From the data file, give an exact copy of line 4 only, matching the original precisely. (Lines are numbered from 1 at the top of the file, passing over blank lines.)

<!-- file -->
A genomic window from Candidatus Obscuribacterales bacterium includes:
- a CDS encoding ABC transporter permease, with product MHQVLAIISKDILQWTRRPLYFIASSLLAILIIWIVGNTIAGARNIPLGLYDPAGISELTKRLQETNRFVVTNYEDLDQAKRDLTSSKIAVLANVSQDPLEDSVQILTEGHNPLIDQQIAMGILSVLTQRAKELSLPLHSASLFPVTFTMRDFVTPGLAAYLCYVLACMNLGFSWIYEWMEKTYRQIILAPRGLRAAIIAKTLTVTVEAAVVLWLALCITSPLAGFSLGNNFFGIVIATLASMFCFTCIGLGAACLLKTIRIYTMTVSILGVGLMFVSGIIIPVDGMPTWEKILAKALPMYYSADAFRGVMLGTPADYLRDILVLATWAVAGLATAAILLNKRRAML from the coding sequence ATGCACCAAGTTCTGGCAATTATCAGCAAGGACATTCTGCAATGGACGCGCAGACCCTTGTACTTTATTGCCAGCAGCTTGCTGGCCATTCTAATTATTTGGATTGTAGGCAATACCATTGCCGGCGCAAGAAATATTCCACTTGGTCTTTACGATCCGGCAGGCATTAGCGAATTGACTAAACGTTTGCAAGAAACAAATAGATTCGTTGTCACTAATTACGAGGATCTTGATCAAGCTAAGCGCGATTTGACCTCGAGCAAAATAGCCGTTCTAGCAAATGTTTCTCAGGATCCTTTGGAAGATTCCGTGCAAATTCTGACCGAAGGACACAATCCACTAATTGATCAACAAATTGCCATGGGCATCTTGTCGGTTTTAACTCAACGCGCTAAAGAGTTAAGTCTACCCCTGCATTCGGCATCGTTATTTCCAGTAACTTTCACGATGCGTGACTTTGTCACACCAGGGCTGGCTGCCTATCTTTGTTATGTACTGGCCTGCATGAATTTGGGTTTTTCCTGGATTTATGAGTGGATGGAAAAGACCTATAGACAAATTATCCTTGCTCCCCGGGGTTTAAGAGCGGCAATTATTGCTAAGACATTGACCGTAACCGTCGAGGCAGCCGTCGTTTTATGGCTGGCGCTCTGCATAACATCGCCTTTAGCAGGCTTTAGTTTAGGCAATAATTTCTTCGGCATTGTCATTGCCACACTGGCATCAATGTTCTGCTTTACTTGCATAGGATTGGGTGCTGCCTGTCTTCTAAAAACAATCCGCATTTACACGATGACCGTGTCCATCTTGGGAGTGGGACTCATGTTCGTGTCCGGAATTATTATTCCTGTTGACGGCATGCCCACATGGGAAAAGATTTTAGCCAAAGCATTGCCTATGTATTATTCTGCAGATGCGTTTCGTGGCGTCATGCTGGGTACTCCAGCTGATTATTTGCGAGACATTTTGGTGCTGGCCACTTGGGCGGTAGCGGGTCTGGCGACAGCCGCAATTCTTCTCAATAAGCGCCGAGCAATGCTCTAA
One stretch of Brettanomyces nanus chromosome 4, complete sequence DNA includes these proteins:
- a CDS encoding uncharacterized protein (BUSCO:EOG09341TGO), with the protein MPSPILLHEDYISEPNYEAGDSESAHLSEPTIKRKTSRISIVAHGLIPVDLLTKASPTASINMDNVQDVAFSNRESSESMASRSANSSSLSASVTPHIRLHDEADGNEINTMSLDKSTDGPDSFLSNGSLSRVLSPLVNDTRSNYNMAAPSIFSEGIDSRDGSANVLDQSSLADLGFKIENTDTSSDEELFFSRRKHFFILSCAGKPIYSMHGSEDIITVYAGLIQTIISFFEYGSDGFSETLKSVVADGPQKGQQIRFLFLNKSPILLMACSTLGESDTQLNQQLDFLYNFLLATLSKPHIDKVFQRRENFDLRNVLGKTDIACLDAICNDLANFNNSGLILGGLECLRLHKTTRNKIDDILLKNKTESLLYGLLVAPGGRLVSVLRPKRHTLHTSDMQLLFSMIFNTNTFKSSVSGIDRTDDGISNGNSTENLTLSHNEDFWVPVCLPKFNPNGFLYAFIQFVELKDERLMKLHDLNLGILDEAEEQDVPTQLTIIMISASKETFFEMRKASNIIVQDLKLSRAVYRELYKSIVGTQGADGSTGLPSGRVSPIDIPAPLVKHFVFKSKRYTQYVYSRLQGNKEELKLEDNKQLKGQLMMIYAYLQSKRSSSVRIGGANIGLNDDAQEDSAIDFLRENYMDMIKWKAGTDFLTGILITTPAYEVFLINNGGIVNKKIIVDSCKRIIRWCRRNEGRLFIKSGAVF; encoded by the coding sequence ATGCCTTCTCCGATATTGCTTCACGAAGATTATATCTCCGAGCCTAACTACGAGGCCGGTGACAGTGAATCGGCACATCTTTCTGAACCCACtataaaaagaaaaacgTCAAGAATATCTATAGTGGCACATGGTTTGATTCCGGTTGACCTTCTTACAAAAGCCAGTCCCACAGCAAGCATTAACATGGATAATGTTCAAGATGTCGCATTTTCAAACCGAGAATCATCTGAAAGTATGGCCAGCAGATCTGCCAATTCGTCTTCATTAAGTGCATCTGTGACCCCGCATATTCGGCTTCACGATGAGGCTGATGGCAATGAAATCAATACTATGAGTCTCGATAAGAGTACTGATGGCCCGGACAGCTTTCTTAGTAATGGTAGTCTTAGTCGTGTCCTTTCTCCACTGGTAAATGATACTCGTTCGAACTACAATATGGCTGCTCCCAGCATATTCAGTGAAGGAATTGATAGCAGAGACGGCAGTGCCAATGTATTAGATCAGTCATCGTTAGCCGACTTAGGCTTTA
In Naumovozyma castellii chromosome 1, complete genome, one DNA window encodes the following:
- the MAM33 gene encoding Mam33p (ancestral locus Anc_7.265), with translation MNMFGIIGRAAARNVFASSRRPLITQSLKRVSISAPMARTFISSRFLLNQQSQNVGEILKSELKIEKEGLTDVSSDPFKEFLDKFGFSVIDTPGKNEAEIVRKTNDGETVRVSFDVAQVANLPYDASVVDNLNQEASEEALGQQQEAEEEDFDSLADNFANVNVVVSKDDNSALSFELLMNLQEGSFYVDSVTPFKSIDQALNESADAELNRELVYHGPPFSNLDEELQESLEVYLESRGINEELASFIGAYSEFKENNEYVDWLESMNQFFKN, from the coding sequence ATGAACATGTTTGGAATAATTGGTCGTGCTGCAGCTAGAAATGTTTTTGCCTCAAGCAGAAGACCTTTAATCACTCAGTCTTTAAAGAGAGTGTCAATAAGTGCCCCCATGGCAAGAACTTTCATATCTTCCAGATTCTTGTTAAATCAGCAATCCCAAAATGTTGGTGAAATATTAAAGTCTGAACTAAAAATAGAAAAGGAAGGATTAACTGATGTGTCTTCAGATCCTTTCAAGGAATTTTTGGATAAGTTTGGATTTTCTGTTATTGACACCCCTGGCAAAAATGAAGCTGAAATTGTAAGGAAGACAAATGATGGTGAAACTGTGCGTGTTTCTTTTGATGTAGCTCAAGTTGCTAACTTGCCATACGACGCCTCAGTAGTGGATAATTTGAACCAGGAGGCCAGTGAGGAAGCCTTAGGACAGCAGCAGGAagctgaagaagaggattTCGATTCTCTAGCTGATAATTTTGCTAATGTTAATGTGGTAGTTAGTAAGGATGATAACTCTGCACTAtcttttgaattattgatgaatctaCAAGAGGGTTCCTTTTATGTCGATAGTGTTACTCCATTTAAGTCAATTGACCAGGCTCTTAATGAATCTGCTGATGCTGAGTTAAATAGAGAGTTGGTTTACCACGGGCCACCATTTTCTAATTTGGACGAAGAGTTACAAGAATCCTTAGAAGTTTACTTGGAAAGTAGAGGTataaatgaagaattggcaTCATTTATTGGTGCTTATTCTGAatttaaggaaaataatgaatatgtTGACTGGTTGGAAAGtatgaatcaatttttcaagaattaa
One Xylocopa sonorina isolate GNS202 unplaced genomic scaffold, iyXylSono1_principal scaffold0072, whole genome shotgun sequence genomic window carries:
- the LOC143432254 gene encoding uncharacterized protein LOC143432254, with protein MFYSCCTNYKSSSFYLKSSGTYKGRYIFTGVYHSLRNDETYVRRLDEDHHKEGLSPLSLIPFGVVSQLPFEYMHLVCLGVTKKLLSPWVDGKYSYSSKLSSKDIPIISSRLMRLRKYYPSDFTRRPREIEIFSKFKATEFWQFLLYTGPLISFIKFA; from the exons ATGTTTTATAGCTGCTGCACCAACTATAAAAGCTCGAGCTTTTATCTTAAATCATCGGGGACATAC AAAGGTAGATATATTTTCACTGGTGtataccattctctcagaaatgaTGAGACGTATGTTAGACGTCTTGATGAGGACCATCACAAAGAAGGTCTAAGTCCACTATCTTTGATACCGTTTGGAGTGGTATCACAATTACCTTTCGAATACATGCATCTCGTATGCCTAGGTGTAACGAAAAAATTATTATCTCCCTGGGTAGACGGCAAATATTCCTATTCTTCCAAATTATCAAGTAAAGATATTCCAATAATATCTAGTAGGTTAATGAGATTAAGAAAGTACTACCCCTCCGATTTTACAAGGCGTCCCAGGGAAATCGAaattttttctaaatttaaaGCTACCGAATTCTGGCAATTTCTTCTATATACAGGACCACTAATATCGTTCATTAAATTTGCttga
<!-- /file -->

- a CDS encoding uncharacterized protein (BUSCO:EOG09341TGO), with the protein MPSPILLHEDYISEPNYEAGDSESAHLSEPTIKRKTSRISIVAHGLIPVDLLTKASPTASINMDNVQDVAFSNRESSESMASRSANSSSLSASVTPHIRLHDEADGNEINTMSLDKSTDGPDSFLSNGSLSRVLSPLVNDTRSNYNMAAPSIFSEGIDSRDGSANVLDQSSLADLGFKIENTDTSSDEELFFSRRKHFFILSCAGKPIYSMHGSEDIITVYAGLIQTIISFFEYGSDGFSETLKSVVADGPQKGQQIRFLFLNKSPILLMACSTLGESDTQLNQQLDFLYNFLLATLSKPHIDKVFQRRENFDLRNVLGKTDIACLDAICNDLANFNNSGLILGGLECLRLHKTTRNKIDDILLKNKTESLLYGLLVAPGGRLVSVLRPKRHTLHTSDMQLLFSMIFNTNTFKSSVSGIDRTDDGISNGNSTENLTLSHNEDFWVPVCLPKFNPNGFLYAFIQFVELKDERLMKLHDLNLGILDEAEEQDVPTQLTIIMISASKETFFEMRKASNIIVQDLKLSRAVYRELYKSIVGTQGADGSTGLPSGRVSPIDIPAPLVKHFVFKSKRYTQYVYSRLQGNKEELKLEDNKQLKGQLMMIYAYLQSKRSSSVRIGGANIGLNDDAQEDSAIDFLRENYMDMIKWKAGTDFLTGILITTPAYEVFLINNGGIVNKKIIVDSCKRIIRWCRRNEGRLFIKSGAVF; encoded by the coding sequence ATGCCTTCTCCGATATTGCTTCACGAAGATTATATCTCCGAGCCTAACTACGAGGCCGGTGACAGTGAATCGGCACATCTTTCTGAACCCACtataaaaagaaaaacgTCAAGAATATCTATAGTGGCACATGGTTTGATTCCGGTTGACCTTCTTACAAAAGCCAGTCCCACAGCAAGCATTAACATGGATAATGTTCAAGATGTCGCATTTTCAAACCGAGAATCATCTGAAAGTATGGCCAGCAGATCTGCCAATTCGTCTTCATTAAGTGCATCTGTGACCCCGCATATTCGGCTTCACGATGAGGCTGATGGCAATGAAATCAATACTATGAGTCTCGATAAGAGTACTGATGGCCCGGACAGCTTTCTTAGTAATGGTAGTCTTAGTCGTGTCCTTTCTCCACTGGTAAATGATACTCGTTCGAACTACAATATGGCTGCTCCCAGCATATTCAGTGAAGGAATTGATAGCAGAGACGGCAGTGCCAATGTATTAGATCAGTCATCGTTAGCCGACTTAGGCTTTA